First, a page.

This will surely be a topic we revisit in the winter of 2019, but for now, Hall of Famer Tom Seaver believes that Yankees shortstop Derek Jeter should be the first man to be unanimously elected to the Baseball Hall of Fame. In a great article on MLB.com, Seaver is quoted as saying as much:
"I've thought about it; Jeter should be the one," Seaver said. "What can you say he hasn't done? He has every credential imaginable -- great player, good citizen. He plays the game properly, respects the game and his predecessors. He's done it in the big city, for one team that wears a uniform of greatness. He has no marks against him. He has the numbers. And he wins.
Seaver also said "I can't see how he won't be."
Unfortunately, I'm going to respectfully disagree with one of baseball's greatest all-time pitchers. Let's leave aside whether or not Jeter should be unanimous, please, and instead focus on if he will be.
We've recently seen examples of Greg Maddux, Rickey Henderson and Cal Ripken -- just to name three -- where it's pretty difficult to justify not voting for the guy, and yet more than a handful of voters has decided to not throw them a vote. I only mention those recent names because a lot of the current BBWAA voting body is the same as those voting bodies. Not that anything has changed much. Throughout history, we can talk about players like Babe Ruth, Willie Mays, Ted Williams, Roberto Clemente, Jackie Robinson, Hank Aaron, etc. who didn't get 100 percent of the vote.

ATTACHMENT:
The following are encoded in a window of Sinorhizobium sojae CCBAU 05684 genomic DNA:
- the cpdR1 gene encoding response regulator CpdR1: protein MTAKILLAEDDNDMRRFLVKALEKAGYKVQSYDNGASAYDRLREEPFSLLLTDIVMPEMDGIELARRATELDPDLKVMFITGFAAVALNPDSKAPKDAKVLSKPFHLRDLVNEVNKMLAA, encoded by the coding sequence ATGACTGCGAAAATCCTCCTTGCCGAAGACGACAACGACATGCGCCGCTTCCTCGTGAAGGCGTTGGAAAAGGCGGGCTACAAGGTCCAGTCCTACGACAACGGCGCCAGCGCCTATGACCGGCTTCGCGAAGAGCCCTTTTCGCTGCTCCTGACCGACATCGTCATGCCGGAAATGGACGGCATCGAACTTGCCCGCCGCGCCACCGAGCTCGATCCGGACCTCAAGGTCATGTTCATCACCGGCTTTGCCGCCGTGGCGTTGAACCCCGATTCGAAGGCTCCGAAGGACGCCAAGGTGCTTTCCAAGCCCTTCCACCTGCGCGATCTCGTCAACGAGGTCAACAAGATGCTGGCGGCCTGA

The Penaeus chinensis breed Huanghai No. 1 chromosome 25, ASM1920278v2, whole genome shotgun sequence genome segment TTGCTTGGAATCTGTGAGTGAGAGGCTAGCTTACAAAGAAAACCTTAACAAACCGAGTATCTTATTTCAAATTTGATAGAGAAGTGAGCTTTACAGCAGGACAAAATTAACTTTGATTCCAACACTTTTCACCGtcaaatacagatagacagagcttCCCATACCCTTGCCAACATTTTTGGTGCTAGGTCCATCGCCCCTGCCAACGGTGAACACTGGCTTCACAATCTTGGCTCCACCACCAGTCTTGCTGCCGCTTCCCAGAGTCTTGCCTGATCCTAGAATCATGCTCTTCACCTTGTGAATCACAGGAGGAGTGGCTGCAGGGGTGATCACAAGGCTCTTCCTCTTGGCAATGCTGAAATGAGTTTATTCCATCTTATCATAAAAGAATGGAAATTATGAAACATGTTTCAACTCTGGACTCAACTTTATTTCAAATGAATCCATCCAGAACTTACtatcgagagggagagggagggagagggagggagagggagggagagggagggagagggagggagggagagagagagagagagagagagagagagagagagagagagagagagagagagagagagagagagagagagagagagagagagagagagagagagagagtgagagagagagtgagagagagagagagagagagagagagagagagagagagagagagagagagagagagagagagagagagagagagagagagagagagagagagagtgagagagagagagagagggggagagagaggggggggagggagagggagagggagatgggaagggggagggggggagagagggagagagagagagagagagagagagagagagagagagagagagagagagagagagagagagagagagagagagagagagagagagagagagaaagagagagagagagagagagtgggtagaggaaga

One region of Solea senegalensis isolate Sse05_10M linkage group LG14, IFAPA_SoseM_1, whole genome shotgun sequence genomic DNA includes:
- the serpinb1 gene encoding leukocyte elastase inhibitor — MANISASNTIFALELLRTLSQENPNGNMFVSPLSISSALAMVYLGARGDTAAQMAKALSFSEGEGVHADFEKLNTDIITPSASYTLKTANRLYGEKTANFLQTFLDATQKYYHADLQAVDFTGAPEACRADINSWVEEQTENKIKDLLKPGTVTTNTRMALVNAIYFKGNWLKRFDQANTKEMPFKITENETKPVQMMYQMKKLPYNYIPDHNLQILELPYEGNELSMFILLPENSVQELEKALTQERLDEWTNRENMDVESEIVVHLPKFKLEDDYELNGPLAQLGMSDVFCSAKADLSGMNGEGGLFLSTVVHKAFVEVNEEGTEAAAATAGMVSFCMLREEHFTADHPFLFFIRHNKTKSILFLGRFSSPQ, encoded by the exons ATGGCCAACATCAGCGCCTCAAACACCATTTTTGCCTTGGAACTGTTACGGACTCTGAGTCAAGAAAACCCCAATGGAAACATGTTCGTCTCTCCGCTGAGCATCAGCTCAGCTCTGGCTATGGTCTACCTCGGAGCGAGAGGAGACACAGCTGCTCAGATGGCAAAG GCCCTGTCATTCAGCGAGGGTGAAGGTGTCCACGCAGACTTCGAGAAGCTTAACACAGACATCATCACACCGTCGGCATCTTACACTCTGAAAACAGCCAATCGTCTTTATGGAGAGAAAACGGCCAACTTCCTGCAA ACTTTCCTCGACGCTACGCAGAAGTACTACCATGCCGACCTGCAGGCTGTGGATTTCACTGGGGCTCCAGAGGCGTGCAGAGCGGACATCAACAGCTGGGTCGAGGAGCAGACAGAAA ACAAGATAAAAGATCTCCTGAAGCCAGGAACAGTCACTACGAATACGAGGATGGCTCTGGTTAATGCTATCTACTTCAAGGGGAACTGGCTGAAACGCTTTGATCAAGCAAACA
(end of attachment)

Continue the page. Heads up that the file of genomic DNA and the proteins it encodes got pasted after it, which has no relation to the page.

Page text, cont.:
I bring this up because there will be at least one voter (I'll guess it's around 10) who neglect to vote for Jeter. Some will do it specifically because no one has ever been a unanimous selection. Others will do something like turn in empty ballots because of some stand against the so-called steroid era. Others, sadly, will probably do it for attention.
Not that this is a huge deal in the grand scheme of things. Jeter will get in on the first ballot and, to bottom line it, that's really the most important thing -- just as it was with all the names listed above. It's more a head-scratcher than anything else (seriously, justify not voting for Greg Maddux, please).
Seaver is the man with the highest voting percentage of all-time, with 98.84 percent of the vote in 1992. Following Seaver, the highest percentages are Nolan Ryan (98.79 in 1999), Ripken (98.53 in 2007), Ty Cobb (98.23 in 1936) and George Brett (98.23 in 1999). In this past election, Maddux got 97.2 percent of the vote. Yes, more than two percent of the BBWAA Hall of Fame voters left Maddux off their ballots. Sigh.
Anyway, I'm sure we'll continue to have discussions like this moving forward with several players, but it's probably best to resign ourselves to the notion that it's very likely no one will ever get 100 percent of the vote. In fact, I'd be surprised if anyone broke Seaver's record.